The median will later be is one of the *quartiles*. These are defined as $Q_\alpha = x_{\alpha * n}$. One
can see that $\text{min}(x) = Q_{0}$, $\text{max}(x) = Q_{1}$ and the Median $\text{med}(x) = Q_{0.5}$. Two
other quartiles are defined ($Q_{0.25}$ and $Q_{0.75}$). One can determine them on short datalists by
simply dividing the left half and the right half of the values again. The five Quartiles form the *five-point summary*
of a dataset and can be visualized in a boxplot

```
# Gnuplot datafile
1
1
1
2
2
3
3
4
4
4
4
4
4
5
5
5
# Gnuplot commands
set style fill solid 0.25 border -1
set style boxplot outliers pointtype 7
set style data boxplot
set boxwidth 0.5
set pointsize 0.5
unset key
set yrange [0:6]
plot 'data3.dat' using (1):1
```

In this case on is **not** capable of determining the median from the boxplot but one can easily recognize
the minimum, maximum and $Q_{0.25}$ as well as $Q_{0.75}$. One can also determine that the median has to
be equal to $Q_{0.25}$ or $Q_{0.75}$. The main power of interpreting a boxplot is based on the fact that every
quartile contains *at least* $25%$ of the data points.

The arithmetic mean is one of the most commonly found figures. It can be imagined as describing the center of mass of the datalist. It’s defined as

$ \bar{x} = \frac{\sum_{i=1}{n} x_i}{n} $

It’s of course not meaningful for ordinal scales because distance is a central element to meaningful perform addition of values.

It minimizes $h(x) = \sum_{n=1}{n} (x_i - x)^2$.

If one - for example - has measured the datalist $1,1,1,2,2,3,3,4,4,4,4,4,4,5,5,5$ the median calculates to

$ \bar{x} = \frac{1+1+1+2+2+3+3+4+4+4+4+4+4+5+5+5}{16} = \frac{3*1+2*2+2*3+6*4+3*5}{16} = 3.25 $

Note that the arithmetic mean doesn’t have to be contained inside the datalist. For a highly spreaded dataset if could even be a value that’s having the largest distance to all datasets inside the range of all values.

This is a less common seen positional figure. It’s the center of the shortest interval that contains $\frac{n}{2} + 1$ datapoints. Since it minimized the median of squared differences it’s extremely robust against measurement errors.

Has a similar definition than the LMS above but uses the arithmetic mean instead of the median.

The positional attribut itself doesn’t tell one much about the data. All datapoints may be near the positional measure or they may be far away. The spread has to fulfill

$\sigma(a*x + b) = \mid a \mid * \sigma(x)$ and $\sigma(x) \geq 0$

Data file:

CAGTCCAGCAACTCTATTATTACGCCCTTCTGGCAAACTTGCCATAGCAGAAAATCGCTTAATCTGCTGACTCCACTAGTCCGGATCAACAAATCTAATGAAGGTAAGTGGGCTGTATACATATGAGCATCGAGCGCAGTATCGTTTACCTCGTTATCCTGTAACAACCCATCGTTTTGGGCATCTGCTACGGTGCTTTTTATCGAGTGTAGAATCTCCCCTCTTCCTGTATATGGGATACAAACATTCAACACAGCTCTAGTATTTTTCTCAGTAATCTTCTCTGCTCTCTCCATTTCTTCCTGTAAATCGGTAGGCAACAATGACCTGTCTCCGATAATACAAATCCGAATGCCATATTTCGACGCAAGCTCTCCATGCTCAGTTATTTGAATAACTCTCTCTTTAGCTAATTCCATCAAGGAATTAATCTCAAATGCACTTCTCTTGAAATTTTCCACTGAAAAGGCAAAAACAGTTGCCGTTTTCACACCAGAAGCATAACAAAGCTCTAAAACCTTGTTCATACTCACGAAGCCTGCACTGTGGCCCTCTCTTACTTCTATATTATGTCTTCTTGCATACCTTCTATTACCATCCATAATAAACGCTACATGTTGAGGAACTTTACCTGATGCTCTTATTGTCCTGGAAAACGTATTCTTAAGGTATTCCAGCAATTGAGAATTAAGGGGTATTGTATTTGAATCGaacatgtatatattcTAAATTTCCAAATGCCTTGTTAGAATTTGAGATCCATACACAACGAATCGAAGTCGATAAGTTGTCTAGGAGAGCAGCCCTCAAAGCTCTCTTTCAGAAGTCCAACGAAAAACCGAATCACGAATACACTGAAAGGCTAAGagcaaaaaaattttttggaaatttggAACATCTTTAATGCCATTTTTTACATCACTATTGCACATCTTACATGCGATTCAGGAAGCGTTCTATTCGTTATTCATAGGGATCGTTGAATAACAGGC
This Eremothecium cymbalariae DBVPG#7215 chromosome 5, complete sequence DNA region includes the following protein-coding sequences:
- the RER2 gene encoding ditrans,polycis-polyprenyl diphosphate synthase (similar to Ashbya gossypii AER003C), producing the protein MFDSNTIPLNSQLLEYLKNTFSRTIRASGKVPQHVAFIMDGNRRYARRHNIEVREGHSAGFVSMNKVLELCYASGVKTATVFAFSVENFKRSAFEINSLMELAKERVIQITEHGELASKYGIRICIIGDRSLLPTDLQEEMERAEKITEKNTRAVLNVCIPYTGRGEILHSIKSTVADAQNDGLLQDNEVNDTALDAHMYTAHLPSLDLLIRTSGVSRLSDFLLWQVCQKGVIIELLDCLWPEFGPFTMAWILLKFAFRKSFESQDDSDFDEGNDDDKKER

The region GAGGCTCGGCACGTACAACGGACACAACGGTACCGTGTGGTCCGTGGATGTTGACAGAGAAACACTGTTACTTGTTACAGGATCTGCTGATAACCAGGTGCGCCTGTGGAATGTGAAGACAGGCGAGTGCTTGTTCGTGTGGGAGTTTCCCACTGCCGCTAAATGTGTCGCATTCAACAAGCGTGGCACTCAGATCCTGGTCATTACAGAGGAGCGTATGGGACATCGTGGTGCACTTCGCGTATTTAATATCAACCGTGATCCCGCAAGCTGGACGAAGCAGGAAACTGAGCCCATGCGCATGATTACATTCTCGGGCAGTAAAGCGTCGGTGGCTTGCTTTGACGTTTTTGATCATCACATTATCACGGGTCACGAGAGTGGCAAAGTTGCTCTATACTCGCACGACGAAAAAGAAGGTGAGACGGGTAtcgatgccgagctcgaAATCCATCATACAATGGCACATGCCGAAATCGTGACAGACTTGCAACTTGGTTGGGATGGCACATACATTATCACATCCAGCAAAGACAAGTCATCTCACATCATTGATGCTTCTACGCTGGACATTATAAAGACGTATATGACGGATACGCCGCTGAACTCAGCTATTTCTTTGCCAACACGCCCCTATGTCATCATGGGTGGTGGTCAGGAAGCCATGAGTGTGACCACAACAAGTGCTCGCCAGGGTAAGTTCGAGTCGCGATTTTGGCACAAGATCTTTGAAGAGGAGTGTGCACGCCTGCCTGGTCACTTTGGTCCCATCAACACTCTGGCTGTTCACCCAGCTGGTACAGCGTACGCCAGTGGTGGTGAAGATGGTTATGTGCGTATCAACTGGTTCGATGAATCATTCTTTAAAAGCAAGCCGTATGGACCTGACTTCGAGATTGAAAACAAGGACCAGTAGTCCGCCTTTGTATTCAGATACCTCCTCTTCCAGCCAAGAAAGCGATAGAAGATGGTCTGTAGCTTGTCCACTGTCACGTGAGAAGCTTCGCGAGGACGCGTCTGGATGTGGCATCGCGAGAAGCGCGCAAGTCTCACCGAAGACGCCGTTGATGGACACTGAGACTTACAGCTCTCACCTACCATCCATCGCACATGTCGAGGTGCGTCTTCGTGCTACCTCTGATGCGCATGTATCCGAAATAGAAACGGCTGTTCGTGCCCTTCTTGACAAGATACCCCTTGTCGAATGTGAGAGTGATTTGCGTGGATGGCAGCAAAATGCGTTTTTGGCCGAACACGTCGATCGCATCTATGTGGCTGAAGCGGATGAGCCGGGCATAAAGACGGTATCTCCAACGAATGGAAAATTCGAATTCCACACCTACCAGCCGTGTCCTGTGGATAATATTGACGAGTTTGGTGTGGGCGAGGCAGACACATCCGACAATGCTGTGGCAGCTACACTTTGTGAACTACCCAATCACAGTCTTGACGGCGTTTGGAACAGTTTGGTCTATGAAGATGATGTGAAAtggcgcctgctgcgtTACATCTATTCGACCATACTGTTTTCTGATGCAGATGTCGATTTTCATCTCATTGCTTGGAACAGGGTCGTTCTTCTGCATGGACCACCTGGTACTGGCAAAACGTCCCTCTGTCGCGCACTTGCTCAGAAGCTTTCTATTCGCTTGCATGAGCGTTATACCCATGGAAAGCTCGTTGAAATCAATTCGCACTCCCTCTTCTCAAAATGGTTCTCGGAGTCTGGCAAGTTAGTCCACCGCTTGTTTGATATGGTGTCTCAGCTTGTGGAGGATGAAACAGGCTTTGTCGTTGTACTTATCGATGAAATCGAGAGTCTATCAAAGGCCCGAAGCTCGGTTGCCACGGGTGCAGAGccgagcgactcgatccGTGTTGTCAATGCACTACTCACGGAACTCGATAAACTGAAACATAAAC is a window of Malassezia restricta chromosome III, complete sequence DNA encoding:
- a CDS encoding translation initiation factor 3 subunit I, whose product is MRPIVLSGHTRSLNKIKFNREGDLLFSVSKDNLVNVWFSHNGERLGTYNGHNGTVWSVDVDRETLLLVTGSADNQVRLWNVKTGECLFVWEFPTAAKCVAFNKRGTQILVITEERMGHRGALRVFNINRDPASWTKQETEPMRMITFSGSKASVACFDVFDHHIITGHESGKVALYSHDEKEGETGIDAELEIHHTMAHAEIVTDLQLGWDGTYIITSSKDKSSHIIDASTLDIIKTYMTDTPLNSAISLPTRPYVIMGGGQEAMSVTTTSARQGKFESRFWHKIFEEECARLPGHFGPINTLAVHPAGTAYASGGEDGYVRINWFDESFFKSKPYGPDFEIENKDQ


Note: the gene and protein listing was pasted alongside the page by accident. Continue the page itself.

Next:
The standard deviation is normally used together with the arithmetic mean. It measures the mean distance of all data values from the arithmetic mean:

$s = \sqrt{\frac{\sum_{i=1}^{n} (x_i - x)^2}{n}}$

The variance is defined to be the squared standard deviation.

For example - for the previous data list - $1,1,1,2,2,3,3,4,4,4,4,4,4,5,5,5$ with an previously calculated $\bar{x}=3.25$ one can simply calculate the standard deviation as

$s = \sqrt{\frac{3(1-3.25)^2+2(2-3.25)^2+2(3-3.25)^2+6(4-3.25)^2+3(5-3.25)^2}{16}} = 1.39$

This is most commonly written as $3.25 \pm 1.39$.

The IQR is defined as $IQR = Q_{0.75} - Q_{0.25}$. This is the length of the central interval that contains at least $50%$ of the measurement data.

The span could also be used instead of the IQR (i.e. calculating $\text{max}(x) - \text{min}(x)$). Of course one looses resistance against outliers.

Skew has to fulfill $s(a*x + b) = \text{sqn}(a) * s(x)$ and in case of a symmetric distribution $\forall x \exists! y : x-y = y-x \to s(x) = 0$

$\gamma = \frac{\frac{1}{n} * \sum_{i=1}^{n} (x_i - \bar{x})^3}{s^3}$

$SK = \frac{Q_{0.75} - 2*Q_{0.5} + Q_{0.25}}{Q_{0.75} - Q_{0.25}}$

Correlation is defined for multivariant data (i.e. when one measures two or more properties of an system). Binary attributes can be visualized with a four field table and described with the four field correlation, bivariant continuous data with a scatter plot and described with the empirical correlation.

How four field analysis works will be described in the section about probability.

A scatter plot is simply a plot that displays one data coordinate on one axis and the other coordinate on the other axis. Of course both axis can be scaled to the required dimensions.

First one defines the standard scores for both dimensions separately:

$z_{x,i} = \frac{x_i - \bar{x}}{s_x}$

$z_{y,i} = \frac{y_i - \bar{y}}{s_y}$

$s_x$ and $s_y$ are the standard deviations and $\bar{x}$ and $\bar{y}$ the arithmetic means.

The empiric correlation coefficient can then be defined as

$r_{xy} = \frac{1}{n} \sum_{i=1}^{n} z_{x,i} * z_{y,i}$

Dipl.-Ing. Thomas Spielauer, Wien (webcomplains389t48957@tspi.at)